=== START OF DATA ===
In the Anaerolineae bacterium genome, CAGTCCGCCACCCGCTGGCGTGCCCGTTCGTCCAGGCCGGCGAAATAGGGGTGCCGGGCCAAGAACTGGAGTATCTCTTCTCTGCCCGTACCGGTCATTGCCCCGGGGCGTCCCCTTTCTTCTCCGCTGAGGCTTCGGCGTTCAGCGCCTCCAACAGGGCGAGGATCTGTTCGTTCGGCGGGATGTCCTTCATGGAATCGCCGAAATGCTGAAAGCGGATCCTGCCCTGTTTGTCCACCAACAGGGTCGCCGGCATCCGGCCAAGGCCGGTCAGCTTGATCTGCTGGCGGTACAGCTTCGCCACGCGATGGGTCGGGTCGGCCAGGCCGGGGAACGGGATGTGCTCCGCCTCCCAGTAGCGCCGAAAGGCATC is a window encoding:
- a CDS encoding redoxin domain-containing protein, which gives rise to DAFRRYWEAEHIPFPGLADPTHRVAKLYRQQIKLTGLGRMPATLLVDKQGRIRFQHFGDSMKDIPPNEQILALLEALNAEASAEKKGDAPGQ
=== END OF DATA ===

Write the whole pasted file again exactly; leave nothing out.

In the Anaerolineae bacterium genome, CAGTCCGCCACCCGCTGGCGTGCCCGTTCGTCCAGGCCGGCGAAATAGGGGTGCCGGGCCAAGAACTGGAGTATCTCTTCTCTGCCCGTACCGGTCATTGCCCCGGGGCGTCCCCTTTCTTCTCCGCTGAGGCTTCGGCGTTCAGCGCCTCCAACAGGGCGAGGATCTGTTCGTTCGGCGGGATGTCCTTCATGGAATCGCCGAAATGCTGAAAGCGGATCCTGCCCTGTTTGTCCACCAACAGGGTCGCCGGCATCCGGCCAAGGCCGGTCAGCTTGATCTGCTGGCGGTACAGCTTCGCCACGCGATGGGTCGGGTCGGCCAGGCCGGGGAACGGGATGTGCTCCGCCTCCCAGTAGCGCCGAAAGGCATC is a window encoding:
- a CDS encoding redoxin domain-containing protein, which gives rise to DAFRRYWEAEHIPFPGLADPTHRVAKLYRQQIKLTGLGRMPATLLVDKQGRIRFQHFGDSMKDIPPNEQILALLEALNAEASAEKKGDAPGQ